merry-go-round

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English[edit]

Etymology[edit]

(This etymology is missing or incomplete. Please add to it, or discuss it at the Etymology scriptorium.)

Pronunciation[edit]

  • (US) IPA(key): /ˈmɛ.ɹi.ɡoʊ.ɹaʊnd/, /ˈmɛ.ɹi.ɡə.ɹaʊnd/

Noun[edit]

merry-go-round (plural merry-go-rounds)

  1. A carousel; a pleasure ride, typically found at fairs and amusement parks, consisting of a slowly revolving circular platform on which various seats are fixed, frequently shaped like horses or other animals.
    Synonyms: carousel, roundabout
  2. A piece of playground equipment consisting of a circular platform that is made to revolve by pushing while users stand on it.
  3. (figuratively) A meaningless cycle; a bustle of activity that gets nowhere
    • 1997, Strangelove (band), The Greatest Show on Earth (song)
      There's no time for happiness today
      Got a date for lunch, a plastic tray
      Got a deal to sign her life away
      Got an early grave she's gotta make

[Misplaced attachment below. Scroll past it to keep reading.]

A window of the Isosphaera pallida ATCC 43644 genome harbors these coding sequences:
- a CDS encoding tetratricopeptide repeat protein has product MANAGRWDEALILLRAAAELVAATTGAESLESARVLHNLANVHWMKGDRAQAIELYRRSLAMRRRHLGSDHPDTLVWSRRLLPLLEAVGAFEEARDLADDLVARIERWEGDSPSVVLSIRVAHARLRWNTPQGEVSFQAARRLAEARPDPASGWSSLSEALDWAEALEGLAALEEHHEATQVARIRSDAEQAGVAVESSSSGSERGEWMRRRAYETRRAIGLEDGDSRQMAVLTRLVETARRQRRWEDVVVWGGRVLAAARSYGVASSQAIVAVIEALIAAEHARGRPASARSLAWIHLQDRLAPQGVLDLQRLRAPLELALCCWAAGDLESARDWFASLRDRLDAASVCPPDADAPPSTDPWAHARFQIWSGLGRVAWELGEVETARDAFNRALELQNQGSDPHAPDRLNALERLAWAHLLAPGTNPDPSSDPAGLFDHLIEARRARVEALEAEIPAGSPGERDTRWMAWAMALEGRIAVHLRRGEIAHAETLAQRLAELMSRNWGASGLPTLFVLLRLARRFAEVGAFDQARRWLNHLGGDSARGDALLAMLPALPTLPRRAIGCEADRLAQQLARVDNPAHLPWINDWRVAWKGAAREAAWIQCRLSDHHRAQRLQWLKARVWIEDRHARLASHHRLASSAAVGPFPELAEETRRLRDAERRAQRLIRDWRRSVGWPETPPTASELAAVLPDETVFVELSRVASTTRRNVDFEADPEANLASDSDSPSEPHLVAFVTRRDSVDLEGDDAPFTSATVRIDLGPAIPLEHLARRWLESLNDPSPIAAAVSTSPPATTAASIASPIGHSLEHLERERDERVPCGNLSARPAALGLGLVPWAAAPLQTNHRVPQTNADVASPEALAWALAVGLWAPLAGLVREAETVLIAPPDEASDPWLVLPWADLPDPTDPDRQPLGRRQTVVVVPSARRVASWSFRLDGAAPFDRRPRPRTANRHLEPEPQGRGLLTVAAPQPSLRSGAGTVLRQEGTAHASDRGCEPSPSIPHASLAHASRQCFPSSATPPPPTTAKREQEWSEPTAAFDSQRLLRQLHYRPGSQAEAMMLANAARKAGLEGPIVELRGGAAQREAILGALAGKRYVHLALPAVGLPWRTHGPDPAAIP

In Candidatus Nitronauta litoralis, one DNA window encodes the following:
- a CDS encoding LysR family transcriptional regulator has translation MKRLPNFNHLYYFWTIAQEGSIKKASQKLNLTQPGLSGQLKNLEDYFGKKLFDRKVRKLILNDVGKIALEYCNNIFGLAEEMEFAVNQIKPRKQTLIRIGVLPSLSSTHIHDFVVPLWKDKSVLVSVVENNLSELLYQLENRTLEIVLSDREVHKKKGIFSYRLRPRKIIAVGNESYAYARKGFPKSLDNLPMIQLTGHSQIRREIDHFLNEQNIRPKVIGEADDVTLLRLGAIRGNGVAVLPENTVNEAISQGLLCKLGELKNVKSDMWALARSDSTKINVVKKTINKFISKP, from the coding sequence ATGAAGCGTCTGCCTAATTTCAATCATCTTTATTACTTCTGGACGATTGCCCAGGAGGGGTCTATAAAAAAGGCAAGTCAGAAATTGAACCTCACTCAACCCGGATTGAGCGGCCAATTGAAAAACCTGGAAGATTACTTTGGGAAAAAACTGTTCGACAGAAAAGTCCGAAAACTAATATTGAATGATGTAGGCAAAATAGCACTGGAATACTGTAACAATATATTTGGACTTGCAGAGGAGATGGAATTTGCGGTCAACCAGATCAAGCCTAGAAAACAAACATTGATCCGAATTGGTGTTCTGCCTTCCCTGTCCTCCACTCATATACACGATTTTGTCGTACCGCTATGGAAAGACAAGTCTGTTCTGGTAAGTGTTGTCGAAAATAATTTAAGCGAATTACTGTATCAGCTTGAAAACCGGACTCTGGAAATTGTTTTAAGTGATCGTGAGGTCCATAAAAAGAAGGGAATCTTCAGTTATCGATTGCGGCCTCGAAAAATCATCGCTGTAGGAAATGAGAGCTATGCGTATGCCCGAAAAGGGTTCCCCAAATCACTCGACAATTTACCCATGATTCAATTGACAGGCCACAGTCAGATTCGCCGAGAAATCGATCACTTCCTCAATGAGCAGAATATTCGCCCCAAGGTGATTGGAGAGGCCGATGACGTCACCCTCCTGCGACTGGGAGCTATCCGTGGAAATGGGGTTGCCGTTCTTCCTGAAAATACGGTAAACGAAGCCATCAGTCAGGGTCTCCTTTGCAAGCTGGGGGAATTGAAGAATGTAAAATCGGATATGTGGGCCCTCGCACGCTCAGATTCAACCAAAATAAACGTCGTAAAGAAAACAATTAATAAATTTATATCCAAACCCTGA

And we are all insane
      Hold on
      Slow down
      You'll never get to heaven on this merry-go-round []
  4. (rail transport) A freight train of hopper goods wagons which loads and unloads its cargo while moving.
    • 1963 January, G. F. Fiennes, “The "Merry-go-Round" railway - a new plan for mineral trains”, in Modern Railways, page 23:
      Some of the desirable characteristics of the "Merry-go-round" railway described in this article are found in the Tyne Dock-Consett iron ore traffic of the N.E.R. The ore is carried in high capacity wagons, run in trains of fixed formation. A triangle at the Consett works enables each train, complete with its locomotive, to be turned and sent back without any remarshalling after unloading to Tyne Dock. At the quayside, the wagons are mechanically loaded as a train and at Consett they run directly on to a gantry above unloading bunkers; they have air-operated bottom-discharge doors worked from the locomotive.

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